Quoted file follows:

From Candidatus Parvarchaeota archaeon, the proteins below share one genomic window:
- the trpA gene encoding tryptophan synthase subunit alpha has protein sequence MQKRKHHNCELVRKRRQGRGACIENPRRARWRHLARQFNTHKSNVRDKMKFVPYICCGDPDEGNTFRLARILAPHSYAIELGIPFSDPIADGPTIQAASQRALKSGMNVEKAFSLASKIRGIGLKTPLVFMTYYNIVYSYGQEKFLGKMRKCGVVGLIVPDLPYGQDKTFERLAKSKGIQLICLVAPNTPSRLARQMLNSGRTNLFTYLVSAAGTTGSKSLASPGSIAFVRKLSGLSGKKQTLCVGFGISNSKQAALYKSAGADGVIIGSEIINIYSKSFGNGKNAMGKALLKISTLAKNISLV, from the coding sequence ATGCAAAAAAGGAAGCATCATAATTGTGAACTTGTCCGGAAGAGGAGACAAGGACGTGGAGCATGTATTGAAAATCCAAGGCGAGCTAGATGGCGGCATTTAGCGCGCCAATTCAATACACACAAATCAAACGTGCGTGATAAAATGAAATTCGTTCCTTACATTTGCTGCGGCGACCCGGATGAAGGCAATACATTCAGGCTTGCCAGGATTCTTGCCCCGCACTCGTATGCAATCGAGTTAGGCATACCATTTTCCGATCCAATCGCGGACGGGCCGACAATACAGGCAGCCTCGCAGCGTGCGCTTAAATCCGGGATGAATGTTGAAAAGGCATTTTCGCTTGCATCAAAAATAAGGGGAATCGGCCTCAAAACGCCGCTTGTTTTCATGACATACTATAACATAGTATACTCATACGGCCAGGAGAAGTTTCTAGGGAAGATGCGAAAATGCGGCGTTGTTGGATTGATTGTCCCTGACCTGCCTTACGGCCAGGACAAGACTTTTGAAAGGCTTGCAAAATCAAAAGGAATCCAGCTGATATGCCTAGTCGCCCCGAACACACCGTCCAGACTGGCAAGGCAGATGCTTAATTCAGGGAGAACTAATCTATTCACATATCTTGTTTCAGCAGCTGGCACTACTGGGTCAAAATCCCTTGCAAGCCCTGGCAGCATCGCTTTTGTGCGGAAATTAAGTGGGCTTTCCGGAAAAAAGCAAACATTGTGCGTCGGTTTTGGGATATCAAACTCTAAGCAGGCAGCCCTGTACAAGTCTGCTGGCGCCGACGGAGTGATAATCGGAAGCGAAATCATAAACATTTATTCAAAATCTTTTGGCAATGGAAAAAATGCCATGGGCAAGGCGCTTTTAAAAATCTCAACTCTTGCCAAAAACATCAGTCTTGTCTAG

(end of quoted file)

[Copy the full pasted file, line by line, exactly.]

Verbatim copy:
From Candidatus Parvarchaeota archaeon, the proteins below share one genomic window:
- the trpA gene encoding tryptophan synthase subunit alpha has protein sequence MQKRKHHNCELVRKRRQGRGACIENPRRARWRHLARQFNTHKSNVRDKMKFVPYICCGDPDEGNTFRLARILAPHSYAIELGIPFSDPIADGPTIQAASQRALKSGMNVEKAFSLASKIRGIGLKTPLVFMTYYNIVYSYGQEKFLGKMRKCGVVGLIVPDLPYGQDKTFERLAKSKGIQLICLVAPNTPSRLARQMLNSGRTNLFTYLVSAAGTTGSKSLASPGSIAFVRKLSGLSGKKQTLCVGFGISNSKQAALYKSAGADGVIIGSEIINIYSKSFGNGKNAMGKALLKISTLAKNISLV, from the coding sequence ATGCAAAAAAGGAAGCATCATAATTGTGAACTTGTCCGGAAGAGGAGACAAGGACGTGGAGCATGTATTGAAAATCCAAGGCGAGCTAGATGGCGGCATTTAGCGCGCCAATTCAATACACACAAATCAAACGTGCGTGATAAAATGAAATTCGTTCCTTACATTTGCTGCGGCGACCCGGATGAAGGCAATACATTCAGGCTTGCCAGGATTCTTGCCCCGCACTCGTATGCAATCGAGTTAGGCATACCATTTTCCGATCCAATCGCGGACGGGCCGACAATACAGGCAGCCTCGCAGCGTGCGCTTAAATCCGGGATGAATGTTGAAAAGGCATTTTCGCTTGCATCAAAAATAAGGGGAATCGGCCTCAAAACGCCGCTTGTTTTCATGACATACTATAACATAGTATACTCATACGGCCAGGAGAAGTTTCTAGGGAAGATGCGAAAATGCGGCGTTGTTGGATTGATTGTCCCTGACCTGCCTTACGGCCAGGACAAGACTTTTGAAAGGCTTGCAAAATCAAAAGGAATCCAGCTGATATGCCTAGTCGCCCCGAACACACCGTCCAGACTGGCAAGGCAGATGCTTAATTCAGGGAGAACTAATCTATTCACATATCTTGTTTCAGCAGCTGGCACTACTGGGTCAAAATCCCTTGCAAGCCCTGGCAGCATCGCTTTTGTGCGGAAATTAAGTGGGCTTTCCGGAAAAAAGCAAACATTGTGCGTCGGTTTTGGGATATCAAACTCTAAGCAGGCAGCCCTGTACAAGTCTGCTGGCGCCGACGGAGTGATAATCGGAAGCGAAATCATAAACATTTATTCAAAATCTTTTGGCAATGGAAAAAATGCCATGGGCAAGGCGCTTTTAAAAATCTCAACTCTTGCCAAAAACATCAGTCTTGTCTAG